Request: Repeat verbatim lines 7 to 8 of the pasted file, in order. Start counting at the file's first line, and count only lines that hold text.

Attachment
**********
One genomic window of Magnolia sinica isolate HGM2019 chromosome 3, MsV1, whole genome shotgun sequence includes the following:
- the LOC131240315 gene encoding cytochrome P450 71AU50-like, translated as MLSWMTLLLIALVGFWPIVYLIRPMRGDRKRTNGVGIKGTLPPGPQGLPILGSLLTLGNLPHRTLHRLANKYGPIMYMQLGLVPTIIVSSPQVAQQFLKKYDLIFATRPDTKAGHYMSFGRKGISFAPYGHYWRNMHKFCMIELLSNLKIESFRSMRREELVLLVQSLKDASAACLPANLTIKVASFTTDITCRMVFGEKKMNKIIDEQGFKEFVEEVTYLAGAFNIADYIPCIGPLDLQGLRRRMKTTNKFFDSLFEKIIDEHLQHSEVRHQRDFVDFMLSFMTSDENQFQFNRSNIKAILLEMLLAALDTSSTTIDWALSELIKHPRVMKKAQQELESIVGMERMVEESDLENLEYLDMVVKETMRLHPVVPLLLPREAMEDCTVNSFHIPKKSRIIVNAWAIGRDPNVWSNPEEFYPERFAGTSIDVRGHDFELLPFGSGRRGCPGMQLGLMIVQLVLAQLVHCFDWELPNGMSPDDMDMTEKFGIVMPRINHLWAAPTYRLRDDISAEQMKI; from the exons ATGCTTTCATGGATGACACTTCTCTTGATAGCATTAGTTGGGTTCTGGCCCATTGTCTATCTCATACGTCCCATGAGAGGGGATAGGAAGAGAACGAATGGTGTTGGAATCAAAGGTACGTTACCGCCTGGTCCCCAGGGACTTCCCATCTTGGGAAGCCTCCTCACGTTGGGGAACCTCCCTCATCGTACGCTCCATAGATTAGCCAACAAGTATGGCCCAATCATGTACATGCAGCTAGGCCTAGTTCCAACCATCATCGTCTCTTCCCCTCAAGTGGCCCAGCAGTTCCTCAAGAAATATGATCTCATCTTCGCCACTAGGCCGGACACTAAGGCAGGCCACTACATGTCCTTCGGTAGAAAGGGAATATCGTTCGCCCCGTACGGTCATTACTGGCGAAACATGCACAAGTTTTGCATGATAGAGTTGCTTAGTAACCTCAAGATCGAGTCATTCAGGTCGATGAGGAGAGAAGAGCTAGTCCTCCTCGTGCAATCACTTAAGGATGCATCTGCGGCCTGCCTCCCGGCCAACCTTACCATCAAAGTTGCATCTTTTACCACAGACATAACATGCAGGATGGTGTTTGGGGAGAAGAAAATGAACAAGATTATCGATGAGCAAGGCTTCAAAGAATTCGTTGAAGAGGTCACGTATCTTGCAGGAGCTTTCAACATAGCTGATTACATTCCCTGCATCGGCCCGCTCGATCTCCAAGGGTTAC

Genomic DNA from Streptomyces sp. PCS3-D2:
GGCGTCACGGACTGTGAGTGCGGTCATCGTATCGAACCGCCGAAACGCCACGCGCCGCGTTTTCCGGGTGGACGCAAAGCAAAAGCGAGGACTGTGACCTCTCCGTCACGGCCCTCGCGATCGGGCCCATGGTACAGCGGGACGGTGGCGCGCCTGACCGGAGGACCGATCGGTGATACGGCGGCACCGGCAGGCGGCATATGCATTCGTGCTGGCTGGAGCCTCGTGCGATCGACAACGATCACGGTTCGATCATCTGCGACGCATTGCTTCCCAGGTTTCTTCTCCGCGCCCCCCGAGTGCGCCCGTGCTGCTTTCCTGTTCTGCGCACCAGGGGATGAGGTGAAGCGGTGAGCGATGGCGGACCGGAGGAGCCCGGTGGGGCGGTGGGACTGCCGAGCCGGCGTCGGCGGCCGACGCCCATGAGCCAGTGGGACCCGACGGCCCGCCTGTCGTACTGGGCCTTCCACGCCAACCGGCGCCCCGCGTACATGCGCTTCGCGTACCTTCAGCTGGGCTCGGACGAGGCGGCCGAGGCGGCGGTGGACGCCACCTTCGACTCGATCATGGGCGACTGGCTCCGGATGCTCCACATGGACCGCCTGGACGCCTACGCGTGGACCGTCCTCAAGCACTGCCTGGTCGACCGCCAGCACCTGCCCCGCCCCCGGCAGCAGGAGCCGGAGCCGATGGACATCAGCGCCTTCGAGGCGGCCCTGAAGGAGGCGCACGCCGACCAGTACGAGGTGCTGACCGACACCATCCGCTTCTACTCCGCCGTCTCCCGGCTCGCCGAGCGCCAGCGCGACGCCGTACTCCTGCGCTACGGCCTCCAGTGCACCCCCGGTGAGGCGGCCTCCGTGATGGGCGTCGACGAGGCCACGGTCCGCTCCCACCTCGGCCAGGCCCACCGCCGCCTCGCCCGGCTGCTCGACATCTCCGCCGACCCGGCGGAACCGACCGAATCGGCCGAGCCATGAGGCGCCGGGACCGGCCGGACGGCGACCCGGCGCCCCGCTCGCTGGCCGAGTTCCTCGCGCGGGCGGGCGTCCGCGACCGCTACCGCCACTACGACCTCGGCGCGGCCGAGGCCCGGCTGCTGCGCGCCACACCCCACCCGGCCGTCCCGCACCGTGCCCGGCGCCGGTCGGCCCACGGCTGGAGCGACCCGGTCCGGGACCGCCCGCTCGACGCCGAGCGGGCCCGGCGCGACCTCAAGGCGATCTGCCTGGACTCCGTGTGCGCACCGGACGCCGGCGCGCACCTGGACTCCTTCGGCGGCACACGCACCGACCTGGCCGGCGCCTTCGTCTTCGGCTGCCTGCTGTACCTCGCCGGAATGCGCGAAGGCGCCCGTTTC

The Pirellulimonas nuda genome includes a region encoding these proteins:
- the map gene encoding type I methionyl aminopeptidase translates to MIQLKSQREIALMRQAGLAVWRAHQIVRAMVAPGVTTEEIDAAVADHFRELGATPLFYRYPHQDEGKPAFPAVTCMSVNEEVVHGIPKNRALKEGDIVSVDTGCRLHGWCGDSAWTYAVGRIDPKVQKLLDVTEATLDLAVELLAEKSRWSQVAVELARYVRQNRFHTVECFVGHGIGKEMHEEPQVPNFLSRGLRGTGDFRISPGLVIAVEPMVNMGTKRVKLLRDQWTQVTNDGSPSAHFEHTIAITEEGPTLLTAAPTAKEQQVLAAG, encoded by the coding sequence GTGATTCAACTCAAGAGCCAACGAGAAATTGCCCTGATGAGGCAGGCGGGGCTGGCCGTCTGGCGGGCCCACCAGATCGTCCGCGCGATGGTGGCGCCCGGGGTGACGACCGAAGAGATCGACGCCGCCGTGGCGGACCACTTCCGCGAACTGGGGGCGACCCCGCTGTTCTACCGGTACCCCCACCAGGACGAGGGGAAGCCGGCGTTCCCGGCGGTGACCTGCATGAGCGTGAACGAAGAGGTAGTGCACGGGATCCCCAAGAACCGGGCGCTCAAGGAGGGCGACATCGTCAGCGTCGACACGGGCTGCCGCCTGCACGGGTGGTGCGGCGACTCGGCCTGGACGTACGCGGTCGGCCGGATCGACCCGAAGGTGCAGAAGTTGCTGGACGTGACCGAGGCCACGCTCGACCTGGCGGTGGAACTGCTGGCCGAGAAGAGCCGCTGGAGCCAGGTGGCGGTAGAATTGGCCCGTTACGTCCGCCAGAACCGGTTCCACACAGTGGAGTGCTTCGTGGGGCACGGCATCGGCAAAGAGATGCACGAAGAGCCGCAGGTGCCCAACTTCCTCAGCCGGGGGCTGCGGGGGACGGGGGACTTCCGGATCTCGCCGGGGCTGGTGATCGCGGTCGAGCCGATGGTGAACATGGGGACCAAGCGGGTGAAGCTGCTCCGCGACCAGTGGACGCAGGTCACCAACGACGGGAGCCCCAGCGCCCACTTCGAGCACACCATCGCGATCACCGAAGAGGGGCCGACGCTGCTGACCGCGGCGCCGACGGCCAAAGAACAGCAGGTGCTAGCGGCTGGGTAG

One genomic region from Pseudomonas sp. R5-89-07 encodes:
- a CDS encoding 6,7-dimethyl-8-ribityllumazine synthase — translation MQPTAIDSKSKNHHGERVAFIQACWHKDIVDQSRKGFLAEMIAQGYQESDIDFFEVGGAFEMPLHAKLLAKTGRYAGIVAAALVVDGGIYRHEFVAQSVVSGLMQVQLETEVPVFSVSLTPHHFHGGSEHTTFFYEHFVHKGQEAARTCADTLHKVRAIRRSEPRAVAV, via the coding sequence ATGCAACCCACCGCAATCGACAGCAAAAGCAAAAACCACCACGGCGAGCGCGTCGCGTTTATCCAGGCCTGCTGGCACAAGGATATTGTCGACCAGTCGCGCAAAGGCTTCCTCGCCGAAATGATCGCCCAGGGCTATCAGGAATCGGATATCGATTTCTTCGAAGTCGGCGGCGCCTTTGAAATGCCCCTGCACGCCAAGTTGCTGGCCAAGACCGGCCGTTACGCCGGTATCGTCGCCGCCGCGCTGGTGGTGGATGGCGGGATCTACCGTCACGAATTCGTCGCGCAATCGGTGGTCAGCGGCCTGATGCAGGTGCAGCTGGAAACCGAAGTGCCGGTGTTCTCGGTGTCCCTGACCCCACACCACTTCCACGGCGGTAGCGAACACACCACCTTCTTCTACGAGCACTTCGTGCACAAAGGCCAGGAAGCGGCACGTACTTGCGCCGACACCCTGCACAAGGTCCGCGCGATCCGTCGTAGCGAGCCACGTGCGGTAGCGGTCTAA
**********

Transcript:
One genomic region from Pseudomonas sp. R5-89-07 encodes:
- a CDS encoding 6,7-dimethyl-8-ribityllumazine synthase — translation MQPTAIDSKSKNHHGERVAFIQACWHKDIVDQSRKGFLAEMIAQGYQESDIDFFEVGGAFEMPLHAKLLAKTGRYAGIVAAALVVDGGIYRHEFVAQSVVSGLMQVQLETEVPVFSVSLTPHHFHGGSEHTTFFYEHFVHKGQEAARTCADTLHKVRAIRRSEPRAVAV, via the coding sequence ATGCAACCCACCGCAATCGACAGCAAAAGCAAAAACCACCACGGCGAGCGCGTCGCGTTTATCCAGGCCTGCTGGCACAAGGATATTGTCGACCAGTCGCGCAAAGGCTTCCTCGCCGAAATGATCGCCCAGGGCTATCAGGAATCGGATATCGATTTCTTCGAAGTCGGCGGCGCCTTTGAAATGCCCCTGCACGCCAAGTTGCTGGCCAAGACCGGCCGTTACGCCGGTATCGTCGCCGCCGCGCTGGTGGTGGATGGCGGGATCTACCGTCACGAATTCGTCGCGCAATCGGTGGTCAGCGGCCTGATGCAGGTGCAGCTGGAAACCGAAGTGCCGGTGTTCTCGGTGTCCCTGACCCCACACCACTTCCACGGCGGTAGCGAACACACCACCTTCTTCTACGAGCACTTCGTGCACAAAGGCCAGGAAGCGGCACGTACTTGCGCCGACACCCTGCACAAGGTCCGCGCGATCCGTCGTAGCGAGCCACGTGCGGTAGCGGTCTAA